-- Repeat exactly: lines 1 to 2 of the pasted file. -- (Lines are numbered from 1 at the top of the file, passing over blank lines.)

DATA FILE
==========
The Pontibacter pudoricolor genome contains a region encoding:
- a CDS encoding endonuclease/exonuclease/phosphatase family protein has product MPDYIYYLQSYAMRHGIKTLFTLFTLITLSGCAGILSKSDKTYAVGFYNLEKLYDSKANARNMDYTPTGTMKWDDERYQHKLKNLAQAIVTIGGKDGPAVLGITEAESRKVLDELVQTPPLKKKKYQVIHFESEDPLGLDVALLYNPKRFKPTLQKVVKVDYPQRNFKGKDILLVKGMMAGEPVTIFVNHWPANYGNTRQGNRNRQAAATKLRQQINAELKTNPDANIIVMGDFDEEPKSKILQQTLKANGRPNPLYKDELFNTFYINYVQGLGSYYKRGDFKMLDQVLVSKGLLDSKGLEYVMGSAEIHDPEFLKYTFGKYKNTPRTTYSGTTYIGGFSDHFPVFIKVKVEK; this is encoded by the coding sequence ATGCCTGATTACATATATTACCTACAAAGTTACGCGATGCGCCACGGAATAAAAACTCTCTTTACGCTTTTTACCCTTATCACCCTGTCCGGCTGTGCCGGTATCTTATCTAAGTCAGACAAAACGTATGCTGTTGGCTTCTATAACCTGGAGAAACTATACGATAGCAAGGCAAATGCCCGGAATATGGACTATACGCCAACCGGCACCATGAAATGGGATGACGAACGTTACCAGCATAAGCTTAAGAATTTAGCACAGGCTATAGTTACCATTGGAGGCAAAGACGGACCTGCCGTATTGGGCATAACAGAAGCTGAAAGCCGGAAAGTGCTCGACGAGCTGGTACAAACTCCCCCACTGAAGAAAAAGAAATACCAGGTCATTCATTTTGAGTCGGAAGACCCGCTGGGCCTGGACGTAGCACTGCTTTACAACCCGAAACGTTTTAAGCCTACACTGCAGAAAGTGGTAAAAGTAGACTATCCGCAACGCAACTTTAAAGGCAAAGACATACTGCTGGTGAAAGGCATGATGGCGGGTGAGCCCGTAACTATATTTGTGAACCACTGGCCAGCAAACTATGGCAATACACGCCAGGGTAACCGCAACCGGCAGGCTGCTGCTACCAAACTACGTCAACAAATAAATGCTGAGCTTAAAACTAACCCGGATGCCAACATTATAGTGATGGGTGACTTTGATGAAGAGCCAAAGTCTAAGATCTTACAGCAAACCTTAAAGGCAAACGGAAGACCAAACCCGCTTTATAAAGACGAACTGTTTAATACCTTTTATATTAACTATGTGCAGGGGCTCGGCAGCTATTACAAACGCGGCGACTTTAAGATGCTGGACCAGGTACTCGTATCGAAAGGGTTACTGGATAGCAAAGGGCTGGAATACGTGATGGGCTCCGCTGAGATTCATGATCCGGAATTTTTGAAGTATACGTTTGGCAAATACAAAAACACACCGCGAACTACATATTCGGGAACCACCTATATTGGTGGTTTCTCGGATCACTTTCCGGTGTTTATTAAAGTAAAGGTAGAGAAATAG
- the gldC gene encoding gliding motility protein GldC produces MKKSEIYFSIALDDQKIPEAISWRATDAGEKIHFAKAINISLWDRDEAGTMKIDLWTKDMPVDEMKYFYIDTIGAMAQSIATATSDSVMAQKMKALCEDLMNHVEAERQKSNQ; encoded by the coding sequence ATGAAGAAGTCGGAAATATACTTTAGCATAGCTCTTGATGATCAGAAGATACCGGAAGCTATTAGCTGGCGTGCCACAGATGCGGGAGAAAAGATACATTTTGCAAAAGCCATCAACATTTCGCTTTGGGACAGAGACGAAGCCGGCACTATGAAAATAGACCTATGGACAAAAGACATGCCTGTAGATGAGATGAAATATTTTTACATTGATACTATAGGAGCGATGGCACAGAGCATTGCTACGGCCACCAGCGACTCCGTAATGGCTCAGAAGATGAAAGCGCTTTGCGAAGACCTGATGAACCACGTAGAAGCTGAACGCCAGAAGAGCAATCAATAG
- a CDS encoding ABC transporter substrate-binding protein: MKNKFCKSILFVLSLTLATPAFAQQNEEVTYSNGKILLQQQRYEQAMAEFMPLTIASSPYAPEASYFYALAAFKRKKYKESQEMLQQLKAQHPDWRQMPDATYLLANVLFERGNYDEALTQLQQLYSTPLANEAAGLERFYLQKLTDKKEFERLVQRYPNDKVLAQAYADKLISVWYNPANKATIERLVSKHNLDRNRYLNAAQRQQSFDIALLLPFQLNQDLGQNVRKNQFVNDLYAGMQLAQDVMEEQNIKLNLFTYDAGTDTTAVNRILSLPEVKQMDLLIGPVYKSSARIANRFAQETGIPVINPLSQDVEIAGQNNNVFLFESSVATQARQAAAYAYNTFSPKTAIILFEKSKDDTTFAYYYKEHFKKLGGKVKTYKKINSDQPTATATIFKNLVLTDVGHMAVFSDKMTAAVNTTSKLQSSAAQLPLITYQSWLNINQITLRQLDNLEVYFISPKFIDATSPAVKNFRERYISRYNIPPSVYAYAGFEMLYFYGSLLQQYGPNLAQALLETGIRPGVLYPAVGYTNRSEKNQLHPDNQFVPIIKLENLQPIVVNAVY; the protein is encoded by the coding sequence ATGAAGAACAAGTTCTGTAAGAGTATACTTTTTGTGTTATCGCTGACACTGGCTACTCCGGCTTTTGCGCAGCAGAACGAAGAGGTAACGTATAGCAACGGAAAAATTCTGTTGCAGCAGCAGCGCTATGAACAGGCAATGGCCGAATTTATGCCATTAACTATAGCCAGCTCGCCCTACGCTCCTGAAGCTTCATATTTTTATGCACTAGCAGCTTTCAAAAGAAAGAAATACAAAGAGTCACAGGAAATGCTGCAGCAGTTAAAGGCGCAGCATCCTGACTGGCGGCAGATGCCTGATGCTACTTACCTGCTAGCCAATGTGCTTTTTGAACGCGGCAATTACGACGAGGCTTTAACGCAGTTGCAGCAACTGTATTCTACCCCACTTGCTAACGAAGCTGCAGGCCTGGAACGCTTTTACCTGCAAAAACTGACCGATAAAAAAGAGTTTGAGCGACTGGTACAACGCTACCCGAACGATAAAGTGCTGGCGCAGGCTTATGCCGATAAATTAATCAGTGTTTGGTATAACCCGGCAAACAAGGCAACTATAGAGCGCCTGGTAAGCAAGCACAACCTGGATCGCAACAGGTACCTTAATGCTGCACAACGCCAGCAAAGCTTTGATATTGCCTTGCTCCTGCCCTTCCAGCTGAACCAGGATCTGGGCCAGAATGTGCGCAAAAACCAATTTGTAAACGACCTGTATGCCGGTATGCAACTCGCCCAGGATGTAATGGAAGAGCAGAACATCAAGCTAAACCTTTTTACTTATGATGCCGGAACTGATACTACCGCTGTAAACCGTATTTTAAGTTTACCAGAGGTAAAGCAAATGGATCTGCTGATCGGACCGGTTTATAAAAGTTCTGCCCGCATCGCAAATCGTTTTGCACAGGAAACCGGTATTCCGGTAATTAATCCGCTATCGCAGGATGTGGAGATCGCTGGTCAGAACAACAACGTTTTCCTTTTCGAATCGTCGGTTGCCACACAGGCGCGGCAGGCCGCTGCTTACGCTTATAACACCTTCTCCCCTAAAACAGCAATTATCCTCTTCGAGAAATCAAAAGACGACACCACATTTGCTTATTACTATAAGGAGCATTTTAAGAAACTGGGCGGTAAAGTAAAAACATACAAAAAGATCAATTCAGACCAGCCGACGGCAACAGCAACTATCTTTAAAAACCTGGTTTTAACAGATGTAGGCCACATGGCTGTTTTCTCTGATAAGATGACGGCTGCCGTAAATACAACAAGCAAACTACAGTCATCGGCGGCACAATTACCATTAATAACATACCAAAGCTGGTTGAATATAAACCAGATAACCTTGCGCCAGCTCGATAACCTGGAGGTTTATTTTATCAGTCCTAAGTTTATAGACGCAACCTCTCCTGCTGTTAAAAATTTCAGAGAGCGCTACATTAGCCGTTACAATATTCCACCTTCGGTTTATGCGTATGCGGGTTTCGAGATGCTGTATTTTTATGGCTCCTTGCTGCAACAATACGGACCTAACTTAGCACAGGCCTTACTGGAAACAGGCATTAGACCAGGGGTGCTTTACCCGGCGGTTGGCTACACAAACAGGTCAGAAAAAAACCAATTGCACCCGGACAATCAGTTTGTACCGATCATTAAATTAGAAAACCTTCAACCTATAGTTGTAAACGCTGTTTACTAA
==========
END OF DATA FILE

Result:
The Pontibacter pudoricolor genome contains a region encoding:
- a CDS encoding endonuclease/exonuclease/phosphatase family protein has product MPDYIYYLQSYAMRHGIKTLFTLFTLITLSGCAGILSKSDKTYAVGFYNLEKLYDSKANARNMDYTPTGTMKWDDERYQHKLKNLAQAIVTIGGKDGPAVLGITEAESRKVLDELVQTPPLKKKKYQVIHFESEDPLGLDVALLYNPKRFKPTLQKVVKVDYPQRNFKGKDILLVKGMMAGEPVTIFVNHWPANYGNTRQGNRNRQAAATKLRQQINAELKTNPDANIIVMGDFDEEPKSKILQQTLKANGRPNPLYKDELFNTFYINYVQGLGSYYKRGDFKMLDQVLVSKGLLDSKGLEYVMGSAEIHDPEFLKYTFGKYKNTPRTTYSGTTYIGGFSDHFPVFIKVKVEK; this is encoded by the coding sequence ATGCCTGATTACATATATTACCTACAAAGTTACGCGATGCGCCACGGAATAAAAACTCTCTTTACGCTTTTTACCCTTATCACCCTGTCCGGCTGTGCCGGTATCTTATCTAAGTCAGACAAAACGTATGCTGTTGGCTTCTATAACCTGGAGAAACTATACGATAGCAAGGCAAATGCCCGGAATATGGACTATACGCCAACCGGCACCATGAAATGGGATGACGAACGTTACCAGCATAAGCTTAAGAATTTAGCACAGGCTATAGTTACCATTGGAGGCAAAGACGGACCTGCCGTATTGGGCATAACAGAAGCTGAAAGCCGGAAAGTGCTCGACGAGCTGGTACAAACTCCCCCACTGAAGAAAAAGAAATACCAGGTCATTCATTTTGAGTCGGAAGACCCGCTGGGCCTGGACGTAGCACTGCTTTACAACCCGAAACGTTTTAAGCCTACACTGCAGAAAGTGGTAAAAGTAGACTATCCGCAACGCAACTTTAAAGGCAAAGACATACTGCTGGTGAAAGGCATGATGGCGGGTGAGCCCGTAACTATATTTGTGAACCACTGGCCAGCAAACTATGGCAATACACGCCAGGGTAACCGCAACCGGCAGGCTGCTGCTACCAAACTACGTCAACAAATAAATGCTGAGCTTAAAACTAACCCGGATGCCAACATTATAGTGATGGGTGACTTTGATGAAGAGCCAAAGTCTAAGATCTTACAGCAAACCTTAAAGGCAAACGGAAGACCAAACCCGCTTTATAAAGACGAACTGTTTAATACCTTTTATATTAACTATGTGCAGGGGCTCGGCAGCTATTACAAACGCGGCGACTTTAAGATGCTGGACCAGGTACTCGTATCGAAAGGGTTACTGGATAGCAAAGGGCTGGAATACGTGATGGGCTCCGCTGAGATTCATGATCCGGAATTTTTGAAGTATACGTTTGGCAAATACAAAAACACACCGCGAACTACATATTCGGGAACCACCTATATTGGTGGTTTCTCGGATCACTTTCCGGTGTTTATTAAAGTAAAGGTAGAGAAATAG